amari_z: (orange trees. bamboo 3)
Since today is traditionally celebrated as Shakespeare's birthday (if you believe that Shakespeare was in fact Shakespeare (or Shakspere, Shake-speare, Shakspeare, Shakespere but apparently maybe not Shakspear), I thought this bit from The NY Times Magazine was amusing:

European starlings have a way of appearing in unexpected places — the United States, for example, where they are not native but owe their origin to a brief reference in Shakespeare’s “Henry IV, Part 1.” In 1890, a drug manufacturer who wanted every bird found in Shakespeare to live in America released 60 starlings in Central Park. After spending a few years nesting modestly under the eaves of the American Museum of Natural History, they went from a poetic fancy to a menacing majority; there are now upward of 200 million birds across North America, where they thrive at the expense of other cavity nesters like bluebirds and woodpeckers, eat an abundance of grain — as well as harmful insects — and occasionally bring down airplanes.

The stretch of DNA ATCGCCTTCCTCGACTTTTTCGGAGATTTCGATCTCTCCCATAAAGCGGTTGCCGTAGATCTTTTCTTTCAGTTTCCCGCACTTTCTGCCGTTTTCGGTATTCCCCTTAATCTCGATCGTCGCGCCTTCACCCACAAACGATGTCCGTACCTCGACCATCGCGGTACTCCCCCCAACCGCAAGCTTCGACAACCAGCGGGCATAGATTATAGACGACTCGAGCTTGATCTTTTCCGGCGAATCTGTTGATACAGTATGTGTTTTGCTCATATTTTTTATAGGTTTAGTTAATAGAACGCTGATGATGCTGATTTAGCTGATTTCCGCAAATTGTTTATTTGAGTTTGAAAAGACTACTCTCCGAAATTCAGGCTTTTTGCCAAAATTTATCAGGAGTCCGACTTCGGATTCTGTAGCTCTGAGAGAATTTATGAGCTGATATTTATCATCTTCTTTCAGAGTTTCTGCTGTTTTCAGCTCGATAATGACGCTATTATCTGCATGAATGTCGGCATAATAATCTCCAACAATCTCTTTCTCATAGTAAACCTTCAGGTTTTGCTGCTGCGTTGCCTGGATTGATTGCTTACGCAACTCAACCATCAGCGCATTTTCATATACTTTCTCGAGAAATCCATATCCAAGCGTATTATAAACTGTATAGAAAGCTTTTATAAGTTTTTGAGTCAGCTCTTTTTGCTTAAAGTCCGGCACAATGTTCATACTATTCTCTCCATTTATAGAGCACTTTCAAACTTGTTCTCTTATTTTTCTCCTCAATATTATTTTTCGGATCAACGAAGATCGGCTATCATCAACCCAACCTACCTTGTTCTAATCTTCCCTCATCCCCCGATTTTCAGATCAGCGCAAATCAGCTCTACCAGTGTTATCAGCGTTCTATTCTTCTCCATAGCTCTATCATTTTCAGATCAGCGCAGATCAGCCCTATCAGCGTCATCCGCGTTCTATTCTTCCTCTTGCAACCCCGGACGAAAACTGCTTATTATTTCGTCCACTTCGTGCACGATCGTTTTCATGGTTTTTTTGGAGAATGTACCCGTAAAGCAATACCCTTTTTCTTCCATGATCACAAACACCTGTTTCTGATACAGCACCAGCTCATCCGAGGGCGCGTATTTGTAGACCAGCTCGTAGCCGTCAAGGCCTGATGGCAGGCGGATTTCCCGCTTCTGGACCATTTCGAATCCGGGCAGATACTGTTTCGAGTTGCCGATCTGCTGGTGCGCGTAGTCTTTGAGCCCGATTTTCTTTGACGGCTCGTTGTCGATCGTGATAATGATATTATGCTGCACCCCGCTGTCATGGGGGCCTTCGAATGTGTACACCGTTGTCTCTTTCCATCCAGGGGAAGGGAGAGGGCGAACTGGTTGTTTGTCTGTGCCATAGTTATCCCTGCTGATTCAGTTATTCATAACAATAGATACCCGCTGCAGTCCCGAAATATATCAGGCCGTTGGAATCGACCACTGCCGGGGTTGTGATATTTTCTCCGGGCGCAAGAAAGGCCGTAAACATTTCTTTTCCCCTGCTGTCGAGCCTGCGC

So, perhaps the pen is mightier than, etc.--or it at least can influence weirdos into geeky actions with far reaching consequences. So next time you see a starling in the U.S. be sure to thank Mr. Howeveryouspellhisname. And there is my birthday gift. ;)

If you're curious, the full article is located here and is also pasted below the cut. )

ETA: I forgot to add that as fun as it is to assign the Bard a birthday, and despite the tradition of April 23 (and it's also the day he died, by the way), if anything, he was more likely born around April 20. But, oh well.


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